Scone chemistry

Students make individual soda bread "scones". While the scones are baking they experiment with the ingredients, mixing them together to find out which combinations make a gas.
Science content
Chemistry: States of Matter, Properties of Materials (K-7)
Chemistry: Atoms, Molecules (3-7)
Chemistry: Physical Changes, Solutions, Mixtures and Separating (2, 4, 5, 6)
Chemistry: Chemical Changes (2, 7)
Lessons activity is in

Scone ingredients (per student, or scale up for table group to make one mix together) or use the simplified lemon scone recipe attached:

  • plastic tub to mix in
  • metal spoon (stronger than plastic) for mixing
  • flour – 1/4 cup (students measure out)
  • baking powder - 1/4 teaspoon (students measure out - make sure they level off their spoon and don't add too much)
  • baking soda – 1/16 teaspoon (pinch) (students measure out or teacher distributes - don't add too much)
  • salt - 1/16 teaspoon (pinch) (students measure out or teacher distributes - don't add too much)
  • melted butter - 2 teaspoons (teacher can distribute if too messy)
  • buttermilk – 1/8 cup or 2 Tbspn (students measure out, or pour from aliquot in a Dixie cup)
  • labelled bowls for all ingredients with its measuring spoon, for each table group
  • oven or toaster oven to fit all scones, with baking tray
  • aluminum foil square for each student
  • sharpie to add names to foil

Scone ingredient experimentation (a set for each table group):

  • same ingredient tubs on tables, but omit messy ones if desired. I use flour, baking powder, baking soda, salt, buttermilk and also give them water. Note: warm the butttermilk slightly, so that a chemical reaction between it and the baking soda is evident
  • ice cube or small paint tray - one for each student
  • coffee stir sticks
  • waste pot - use used mixing tub
  • optional: worksheets, attached or modify for younger students

Do you ever cook or help to cook at home? There is a lot of science in cooking - all that mixing and heating - lots of chemistry and chemical changes going on. We’ll make scones today and investigate the chemistry happening in our recipe. And then we get to eat our experiment!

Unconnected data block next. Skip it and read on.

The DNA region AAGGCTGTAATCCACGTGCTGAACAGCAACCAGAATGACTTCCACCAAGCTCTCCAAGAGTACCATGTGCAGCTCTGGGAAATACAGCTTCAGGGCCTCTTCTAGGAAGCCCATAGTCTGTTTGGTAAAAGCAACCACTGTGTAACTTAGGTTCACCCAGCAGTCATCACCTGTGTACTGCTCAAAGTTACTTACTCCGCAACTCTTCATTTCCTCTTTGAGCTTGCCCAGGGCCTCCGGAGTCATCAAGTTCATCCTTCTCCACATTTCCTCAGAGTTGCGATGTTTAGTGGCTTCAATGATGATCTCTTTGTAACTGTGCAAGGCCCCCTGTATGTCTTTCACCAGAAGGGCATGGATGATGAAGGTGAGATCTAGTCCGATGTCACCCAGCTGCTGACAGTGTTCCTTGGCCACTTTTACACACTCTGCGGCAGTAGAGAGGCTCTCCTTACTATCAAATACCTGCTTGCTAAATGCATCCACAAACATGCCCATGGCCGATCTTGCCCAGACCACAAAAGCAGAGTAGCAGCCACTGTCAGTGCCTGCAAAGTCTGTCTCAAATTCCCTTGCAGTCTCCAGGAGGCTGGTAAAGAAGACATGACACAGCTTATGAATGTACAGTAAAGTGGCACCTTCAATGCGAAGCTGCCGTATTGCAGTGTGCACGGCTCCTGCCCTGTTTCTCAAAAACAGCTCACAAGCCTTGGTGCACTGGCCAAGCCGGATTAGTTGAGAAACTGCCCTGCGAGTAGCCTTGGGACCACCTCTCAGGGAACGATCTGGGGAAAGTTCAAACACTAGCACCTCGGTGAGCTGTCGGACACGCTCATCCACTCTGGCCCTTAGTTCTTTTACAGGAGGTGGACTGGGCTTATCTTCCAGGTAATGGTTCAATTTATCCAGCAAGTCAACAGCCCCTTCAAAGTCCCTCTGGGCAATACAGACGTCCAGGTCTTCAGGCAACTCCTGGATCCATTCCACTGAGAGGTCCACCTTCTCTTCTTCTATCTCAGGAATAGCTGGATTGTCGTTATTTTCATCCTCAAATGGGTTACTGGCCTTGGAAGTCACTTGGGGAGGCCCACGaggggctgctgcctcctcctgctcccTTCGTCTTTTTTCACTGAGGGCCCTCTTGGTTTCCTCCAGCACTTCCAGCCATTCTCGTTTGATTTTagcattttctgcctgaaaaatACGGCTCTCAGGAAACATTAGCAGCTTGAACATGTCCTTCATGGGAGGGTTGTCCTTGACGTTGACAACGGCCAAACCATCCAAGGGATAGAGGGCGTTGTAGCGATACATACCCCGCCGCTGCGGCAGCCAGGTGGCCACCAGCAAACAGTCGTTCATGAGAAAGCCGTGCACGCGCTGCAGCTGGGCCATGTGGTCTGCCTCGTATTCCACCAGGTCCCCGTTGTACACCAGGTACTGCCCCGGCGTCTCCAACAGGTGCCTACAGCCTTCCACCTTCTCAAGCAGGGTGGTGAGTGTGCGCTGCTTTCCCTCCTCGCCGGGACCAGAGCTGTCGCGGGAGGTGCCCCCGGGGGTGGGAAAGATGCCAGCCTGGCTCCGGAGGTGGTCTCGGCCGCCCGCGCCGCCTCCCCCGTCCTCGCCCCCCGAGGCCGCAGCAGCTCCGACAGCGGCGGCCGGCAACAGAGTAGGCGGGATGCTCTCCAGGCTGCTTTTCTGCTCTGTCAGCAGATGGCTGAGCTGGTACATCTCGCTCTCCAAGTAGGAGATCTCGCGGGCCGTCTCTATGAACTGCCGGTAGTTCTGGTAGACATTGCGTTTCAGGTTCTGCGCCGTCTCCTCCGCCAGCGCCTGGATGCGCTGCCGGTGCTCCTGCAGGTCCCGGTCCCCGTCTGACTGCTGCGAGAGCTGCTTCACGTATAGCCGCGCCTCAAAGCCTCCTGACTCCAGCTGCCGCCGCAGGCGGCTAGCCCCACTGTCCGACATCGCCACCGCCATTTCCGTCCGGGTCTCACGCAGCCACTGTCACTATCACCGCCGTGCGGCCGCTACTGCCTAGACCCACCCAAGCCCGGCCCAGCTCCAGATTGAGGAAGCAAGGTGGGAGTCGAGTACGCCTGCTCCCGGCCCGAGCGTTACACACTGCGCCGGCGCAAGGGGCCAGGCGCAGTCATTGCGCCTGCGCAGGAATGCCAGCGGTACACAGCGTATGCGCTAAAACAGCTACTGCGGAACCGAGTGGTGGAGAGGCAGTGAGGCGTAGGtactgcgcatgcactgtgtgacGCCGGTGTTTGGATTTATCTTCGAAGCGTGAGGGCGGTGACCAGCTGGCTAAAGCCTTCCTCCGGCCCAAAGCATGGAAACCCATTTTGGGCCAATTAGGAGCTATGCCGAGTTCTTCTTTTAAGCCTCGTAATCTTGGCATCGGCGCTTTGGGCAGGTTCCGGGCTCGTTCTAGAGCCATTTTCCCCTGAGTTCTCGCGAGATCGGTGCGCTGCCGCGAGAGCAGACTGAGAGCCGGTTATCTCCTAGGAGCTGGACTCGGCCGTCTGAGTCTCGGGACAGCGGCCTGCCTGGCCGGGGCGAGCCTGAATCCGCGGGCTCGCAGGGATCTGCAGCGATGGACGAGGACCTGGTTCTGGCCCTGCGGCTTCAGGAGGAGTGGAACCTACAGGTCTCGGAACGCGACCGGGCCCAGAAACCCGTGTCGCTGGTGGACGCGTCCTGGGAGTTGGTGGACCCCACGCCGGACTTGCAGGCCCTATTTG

Recipe for scones on the board:

Buttermilk scones:
1/4 cup flour
1/4 teaspoon baking powder
1/16 teaspoon (pinch) baking soda
1/16 teaspoon (pinch) salt
2 teaspoons melted butter
1/8 cup buttermilk
Mix into a ball
Bake at 450F for 15-20 mins til brown

Each student adds the dry ingredients to the tub and mixes them together. Then add the wet ingredients and mix in with the spoon.
Pick up with the hands and mix more before moulding into a ball. Put on a piece of foil.
Teacher adds their name to the foil, before putting on the baking tray and bake in the oven.

While the scones are baking:
Tell students that in the oven the ingredients are mixing together and heating up, to make a cooked scone.
Some of these ingredients have a chemical reaction with each other to make something new, a gas. The gas pushes the dough up to make it rise.
To figure out which ingredients are making a gas, we need to know what that looks like (bubbles).
I have a challenge for you. Figure out which of these ingredients are making the gas by looking for bubbles when you mix them together. Use the wells of the paint tray for trying different combinations of ingredients. (Remind students to avoid contamination by using a new coffee stir stick to pick up and mix the ingredients for each trial.)
Add water as an ingredient to try mixing, as it is a component of the buttermilk.
Optional, but recommended: students to fill out the worksheet (attached; modify for younger students) so they can remember which combinations made the gas. Younger students can draw what they find.
If students are mixing many ingredients together each time, prompt them to only mix two ingredients, so that they can figure out which ingredients alone are needed to make gas.

Results should show these results with the fewest ingredients: the baking powder and water makes gas; the (warmed) buttermilk and baking soda make a gas (though less obvious).

If time with older students: the chemical reaction happening can be shown with molecule modeals (see resource for purchase of molecule models).
H (loose hydrogen atom, present in sour things) + HCO3 (baking soda) ---> H2O (water) + CO2 (carbon dioxide gas)

Hand out their scones.
Before they eat it, ask students to break their scone open, and look for the empty spaces, where the bubbles of gas were. The gas made by the ingredients mixing made bubbles, which got stuck in the dough and pushed it up to make it rise in the oven. Then the scone baked around them.


Can test other sour ingredients (ketchup, vinegar, orange juice) with baking soda and find out which ones make bubbles.

Grades taught
Gr K
Gr 1
Gr 2
Gr 3
Gr 4
Gr 5
Teaching site
Gordon Elementary Science Club
ingridscience afterschool
JEMZ+ After school science
After School Programs at Elementary schools in New York City